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Published: September 5th 2019
We’re definitely still in Canada. It’s twenty one degrees outside and the hotel receptionist and a Canadian guest are complaining about the “boiling” heat.
We head out for a farewell breakfast with Emma and Michael. We’ve noticed that they seem to go for large food servings here in Canada. I’m not that hungry so I try to order the smallest item on the menu, which I hope is a fried egg on a small piece of toast. It comes out as two fried eggs surrounded by a sea of fried potatoes, a bunch of grapes, half a pineapple, and a piece of rockmelon. There’s no room on the plate for the two large pieces of toast drowned in butter, so that lot comes out separately. At least some of it’s healthy, and if it has to include things I didn’t really want at least some of them are potatoes; I‘m partial to a good potato, and Canadian fried potatoes are right up there with the very best. Issy isn‘t that hungry either, but there’s also no sparing her. She gets a pile of semi-healthy looking goodies served in a bowl that we would normally sit in the middle of the dining table if we were having a dinner party.
We reflect on our impressions of Canada. If we had to summarise it would be unbelievably polite people, stunning mountain scenery, very large vehicles, enormous food helpings, and excellent fried potatoes. It’s a bit sad that two of the five are related to food. While we’re on the subject of sad, we come to the inevitable moment when we need to say goodbye to Emma. This is very emotional, although that said we feel an awful lot happier about her being here now that we’ve seen her environment, and spent time with Michael and his parents. We know they will all look after her very well.
We set off on the long drive back to Calgary airport. We can see now why Michael suggested we take the road along the foothills when we drove from Banff to Lethbridge. The main highway is long, flat and straight, and right up there with the road from Melbourne to Geelong on our newly compiled list of the world’s most boring thoroughfares.
We arrive in Vancouver and start the arduous process of entering the US of A. We put our passports and fingerprints into a machine, and it takes our photos. We then stand in a queue so a burly and very serious looking gent from the ominously named Department of Homeland Security can repeat the process. This is very intimidating. We think we’ve finished, but he calls me back. He then tells me to go, before calling me back again. He then tells me that he’s only fooling with me. I think the American sense of humour may take some getting used to. Unless something really strange has happened we’re still in Vancouver Airport, but we pass a sign with four very large military style flags hanging limply next to it telling us that we’ve entered the United States. The only things missing are a military band playing the Star Spangled Banner and a life size cardboard cutout of the Donald. I think I need to get all this out of my system before we get to Honolulu. I read somewhere that only a little over 30% of Hawaiians voted for the Donald; I wonder if I’ll be able to tell who they are just by looking at them. Hopefully at least a few of them will have seen the light by now.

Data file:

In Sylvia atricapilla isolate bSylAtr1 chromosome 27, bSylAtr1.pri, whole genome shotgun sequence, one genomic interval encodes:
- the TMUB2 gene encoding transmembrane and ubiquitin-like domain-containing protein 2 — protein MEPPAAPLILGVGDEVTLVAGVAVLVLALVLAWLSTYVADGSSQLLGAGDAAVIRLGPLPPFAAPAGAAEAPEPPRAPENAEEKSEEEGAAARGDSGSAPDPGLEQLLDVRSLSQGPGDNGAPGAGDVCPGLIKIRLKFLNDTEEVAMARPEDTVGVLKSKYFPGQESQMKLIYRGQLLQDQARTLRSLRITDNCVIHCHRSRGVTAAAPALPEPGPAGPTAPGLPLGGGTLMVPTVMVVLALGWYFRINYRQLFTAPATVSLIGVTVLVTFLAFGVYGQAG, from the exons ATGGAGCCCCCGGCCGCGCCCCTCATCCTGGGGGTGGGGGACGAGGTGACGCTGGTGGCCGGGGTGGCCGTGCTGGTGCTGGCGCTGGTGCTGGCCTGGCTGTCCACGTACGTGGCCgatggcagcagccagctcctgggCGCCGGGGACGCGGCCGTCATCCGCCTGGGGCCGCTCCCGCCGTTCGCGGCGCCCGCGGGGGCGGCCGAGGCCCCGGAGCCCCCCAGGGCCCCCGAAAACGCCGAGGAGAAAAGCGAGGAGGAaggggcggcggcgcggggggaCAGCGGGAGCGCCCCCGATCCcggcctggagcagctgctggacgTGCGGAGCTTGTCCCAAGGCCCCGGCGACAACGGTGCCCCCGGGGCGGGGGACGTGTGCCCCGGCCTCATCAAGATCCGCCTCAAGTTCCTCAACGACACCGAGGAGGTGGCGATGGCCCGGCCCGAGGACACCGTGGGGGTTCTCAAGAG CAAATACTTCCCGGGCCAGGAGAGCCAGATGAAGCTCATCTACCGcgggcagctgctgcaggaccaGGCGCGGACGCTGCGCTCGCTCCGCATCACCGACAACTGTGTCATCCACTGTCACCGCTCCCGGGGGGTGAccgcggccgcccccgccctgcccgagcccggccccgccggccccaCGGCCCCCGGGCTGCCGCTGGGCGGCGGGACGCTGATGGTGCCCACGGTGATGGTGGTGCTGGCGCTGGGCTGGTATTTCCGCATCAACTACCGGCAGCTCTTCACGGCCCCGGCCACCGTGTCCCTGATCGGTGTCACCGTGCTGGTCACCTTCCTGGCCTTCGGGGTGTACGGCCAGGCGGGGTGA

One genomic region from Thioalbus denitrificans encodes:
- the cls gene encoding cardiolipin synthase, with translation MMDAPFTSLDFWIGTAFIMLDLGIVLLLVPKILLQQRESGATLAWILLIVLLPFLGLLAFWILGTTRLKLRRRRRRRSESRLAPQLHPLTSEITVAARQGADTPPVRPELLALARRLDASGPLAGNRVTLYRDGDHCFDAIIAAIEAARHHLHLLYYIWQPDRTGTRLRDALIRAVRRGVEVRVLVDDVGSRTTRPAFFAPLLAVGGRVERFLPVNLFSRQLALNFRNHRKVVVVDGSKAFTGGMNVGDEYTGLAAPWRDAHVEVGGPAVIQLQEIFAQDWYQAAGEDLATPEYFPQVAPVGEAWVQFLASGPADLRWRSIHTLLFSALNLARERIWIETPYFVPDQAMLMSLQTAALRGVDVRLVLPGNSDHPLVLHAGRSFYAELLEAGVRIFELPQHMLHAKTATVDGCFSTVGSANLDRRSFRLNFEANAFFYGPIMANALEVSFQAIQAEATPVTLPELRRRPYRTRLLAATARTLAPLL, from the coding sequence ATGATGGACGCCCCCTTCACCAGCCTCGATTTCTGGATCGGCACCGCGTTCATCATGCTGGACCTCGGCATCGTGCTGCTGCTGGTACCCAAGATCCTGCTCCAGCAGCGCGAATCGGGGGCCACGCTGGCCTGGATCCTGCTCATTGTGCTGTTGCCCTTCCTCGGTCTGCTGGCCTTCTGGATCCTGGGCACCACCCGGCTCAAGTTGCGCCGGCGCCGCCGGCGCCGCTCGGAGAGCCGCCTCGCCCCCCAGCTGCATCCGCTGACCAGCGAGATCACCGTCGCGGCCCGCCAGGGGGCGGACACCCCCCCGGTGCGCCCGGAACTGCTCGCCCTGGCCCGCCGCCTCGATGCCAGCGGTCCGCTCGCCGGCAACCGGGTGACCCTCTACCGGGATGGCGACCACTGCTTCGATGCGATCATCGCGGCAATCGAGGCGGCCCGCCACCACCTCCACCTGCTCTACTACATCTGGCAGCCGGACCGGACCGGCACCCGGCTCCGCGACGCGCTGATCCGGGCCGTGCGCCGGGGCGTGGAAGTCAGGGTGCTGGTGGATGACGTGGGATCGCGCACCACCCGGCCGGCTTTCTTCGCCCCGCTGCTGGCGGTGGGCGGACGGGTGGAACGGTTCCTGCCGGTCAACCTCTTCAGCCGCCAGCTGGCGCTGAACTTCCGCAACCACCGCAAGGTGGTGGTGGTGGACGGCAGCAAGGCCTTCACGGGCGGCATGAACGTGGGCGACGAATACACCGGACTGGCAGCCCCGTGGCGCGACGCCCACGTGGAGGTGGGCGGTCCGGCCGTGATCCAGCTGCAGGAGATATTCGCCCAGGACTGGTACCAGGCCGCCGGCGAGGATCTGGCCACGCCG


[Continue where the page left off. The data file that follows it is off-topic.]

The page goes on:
I thought Melbourne’s airport was a bit dated, but Honolulu makes it look like they knocked it up last weekend. I came to Honolulu with my mother nearly fifty years ago and I reckon the airport looks the same now as it did then. Even the ATM looks like something out of the 1970s. Did they have ATMs in the 1970s? The baggage carousel looks like it’s been designed specifically to destroy suitcases. They slide onto it at breakneck speed down a precipitously steep ramp before coming to a sudden stop as they smash into a wall. Good luck to anyone who’s packed anything breakable.
We met up with our eldest son Scott who arrived here early this morning, and will be spending the week here in Hawaii with us. It’s great to see him again after nearly three months.
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